A Cambridge maths grad student takes a holiday in England's remote and rural Lake District, hoping to be able to make progress on his research but instead learning more about his own humanity. A major plot point is his relationship with 10 year old Alice:
(quoted from The Proof of Love)
Spencer thought of the ladders of conjecture that led nowhere, the wrangles that he sweated over late at night, sequences of numbers, the world in which he spent most of his time; an abstract world, a beautiful but elusive place in which he was often lost. He had come to the valley hoping to find a clearer way through it.
"It's not really homework. It's sort of  my job. Only, I never stop thinking about it. I do it all the time."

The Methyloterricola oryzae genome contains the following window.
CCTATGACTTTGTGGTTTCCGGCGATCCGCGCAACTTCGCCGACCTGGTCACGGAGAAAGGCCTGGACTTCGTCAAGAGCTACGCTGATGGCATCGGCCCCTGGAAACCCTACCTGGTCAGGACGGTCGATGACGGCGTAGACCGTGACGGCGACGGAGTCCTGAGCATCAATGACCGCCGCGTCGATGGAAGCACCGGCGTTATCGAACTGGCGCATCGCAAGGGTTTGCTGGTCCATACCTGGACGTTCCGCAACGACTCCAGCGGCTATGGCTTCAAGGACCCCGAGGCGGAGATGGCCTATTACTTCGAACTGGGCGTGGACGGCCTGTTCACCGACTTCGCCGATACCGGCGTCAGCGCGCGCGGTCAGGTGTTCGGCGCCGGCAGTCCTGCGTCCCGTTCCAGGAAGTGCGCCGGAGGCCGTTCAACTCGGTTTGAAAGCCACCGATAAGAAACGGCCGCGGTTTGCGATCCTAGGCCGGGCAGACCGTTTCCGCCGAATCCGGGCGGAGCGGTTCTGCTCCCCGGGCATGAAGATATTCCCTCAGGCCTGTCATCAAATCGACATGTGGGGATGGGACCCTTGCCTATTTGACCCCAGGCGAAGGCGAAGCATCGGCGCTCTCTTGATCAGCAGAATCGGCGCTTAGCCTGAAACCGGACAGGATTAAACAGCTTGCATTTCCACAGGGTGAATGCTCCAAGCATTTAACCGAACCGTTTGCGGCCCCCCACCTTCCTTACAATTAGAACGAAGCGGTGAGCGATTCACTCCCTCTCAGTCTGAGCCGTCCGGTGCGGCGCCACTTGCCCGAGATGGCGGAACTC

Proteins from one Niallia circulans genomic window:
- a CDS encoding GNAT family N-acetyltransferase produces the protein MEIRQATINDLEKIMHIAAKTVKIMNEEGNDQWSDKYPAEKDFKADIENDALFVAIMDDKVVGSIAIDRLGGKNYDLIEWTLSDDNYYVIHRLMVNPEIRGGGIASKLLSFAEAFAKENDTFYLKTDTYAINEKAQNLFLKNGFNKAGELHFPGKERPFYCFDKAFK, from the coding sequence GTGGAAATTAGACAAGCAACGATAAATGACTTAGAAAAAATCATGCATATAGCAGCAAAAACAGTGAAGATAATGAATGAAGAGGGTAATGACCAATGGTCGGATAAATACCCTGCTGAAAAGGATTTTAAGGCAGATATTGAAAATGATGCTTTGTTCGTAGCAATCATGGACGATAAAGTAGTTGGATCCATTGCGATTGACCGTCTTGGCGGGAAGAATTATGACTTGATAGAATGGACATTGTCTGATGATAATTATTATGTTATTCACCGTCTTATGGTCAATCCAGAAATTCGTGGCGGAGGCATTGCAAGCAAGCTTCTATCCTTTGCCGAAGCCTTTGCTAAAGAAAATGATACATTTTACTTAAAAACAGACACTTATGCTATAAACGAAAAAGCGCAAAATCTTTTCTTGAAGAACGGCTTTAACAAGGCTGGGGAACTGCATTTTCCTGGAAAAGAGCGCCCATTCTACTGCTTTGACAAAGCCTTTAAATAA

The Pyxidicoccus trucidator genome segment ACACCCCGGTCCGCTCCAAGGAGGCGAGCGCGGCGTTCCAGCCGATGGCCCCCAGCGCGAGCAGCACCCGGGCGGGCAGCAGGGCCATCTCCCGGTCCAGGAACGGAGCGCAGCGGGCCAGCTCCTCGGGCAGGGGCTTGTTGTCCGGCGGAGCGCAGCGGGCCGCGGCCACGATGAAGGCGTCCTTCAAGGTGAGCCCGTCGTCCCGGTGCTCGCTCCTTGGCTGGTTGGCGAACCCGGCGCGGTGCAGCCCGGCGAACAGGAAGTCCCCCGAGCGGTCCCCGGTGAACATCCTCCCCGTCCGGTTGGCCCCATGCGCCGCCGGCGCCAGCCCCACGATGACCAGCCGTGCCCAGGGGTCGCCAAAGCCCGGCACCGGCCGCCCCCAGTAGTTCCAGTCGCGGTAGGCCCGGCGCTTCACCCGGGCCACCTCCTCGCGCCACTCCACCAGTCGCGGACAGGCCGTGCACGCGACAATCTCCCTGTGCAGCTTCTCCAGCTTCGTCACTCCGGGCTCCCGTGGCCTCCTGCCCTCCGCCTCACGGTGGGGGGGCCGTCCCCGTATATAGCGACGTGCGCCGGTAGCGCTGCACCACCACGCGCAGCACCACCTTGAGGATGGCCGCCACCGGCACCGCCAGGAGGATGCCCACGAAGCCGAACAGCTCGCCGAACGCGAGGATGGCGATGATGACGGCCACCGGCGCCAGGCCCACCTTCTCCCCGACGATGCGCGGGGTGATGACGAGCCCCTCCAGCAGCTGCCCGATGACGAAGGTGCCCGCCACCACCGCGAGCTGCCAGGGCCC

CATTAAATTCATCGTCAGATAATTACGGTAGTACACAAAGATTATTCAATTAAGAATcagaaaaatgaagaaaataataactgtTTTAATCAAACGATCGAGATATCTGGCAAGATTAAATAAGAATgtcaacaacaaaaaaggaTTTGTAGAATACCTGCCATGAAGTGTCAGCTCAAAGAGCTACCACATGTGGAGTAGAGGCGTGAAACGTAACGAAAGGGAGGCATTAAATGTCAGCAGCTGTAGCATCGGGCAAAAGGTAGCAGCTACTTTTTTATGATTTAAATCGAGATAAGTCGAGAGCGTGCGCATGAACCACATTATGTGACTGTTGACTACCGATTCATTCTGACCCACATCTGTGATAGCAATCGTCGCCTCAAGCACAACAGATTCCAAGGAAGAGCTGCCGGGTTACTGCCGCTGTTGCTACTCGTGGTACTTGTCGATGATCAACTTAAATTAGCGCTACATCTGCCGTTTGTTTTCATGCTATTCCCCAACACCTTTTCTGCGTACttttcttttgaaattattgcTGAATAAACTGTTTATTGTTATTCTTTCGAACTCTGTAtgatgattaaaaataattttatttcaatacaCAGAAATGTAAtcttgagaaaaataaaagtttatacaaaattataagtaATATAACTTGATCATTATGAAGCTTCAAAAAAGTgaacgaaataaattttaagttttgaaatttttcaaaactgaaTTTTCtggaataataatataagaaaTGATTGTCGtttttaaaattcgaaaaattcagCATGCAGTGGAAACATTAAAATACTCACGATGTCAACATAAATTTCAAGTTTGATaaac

"What's the name of your school?"
"It's not actually a school, it's a university."
"What's a university?"
"It's where people go after they've been to school."
Alice frowned. "Dad didn't. he worked here with Grandad. I don't think Mam went either. Or Uncle Tom."

In this interview, the author explains that she herself grew up in such a community and that her father took the unusual step of studying advanced mathematics. "So", she says, "I began to think about maths, and the mathematicians that I knew when I went to university. They used to get very excited about their subject but because it’s so hard to talk about to nonmathematicians, they often ended up somewhat isolated. I wanted to explore that feeling of isolation, especially in a place where intellectual pursuits aren’t understood or valued."
This book, her second novel, was nominated for the London Book Award and shortlisted for the Green Carnation Prize.
Thanks to Sharanjit Paddam for suggesting that I add this book to my database.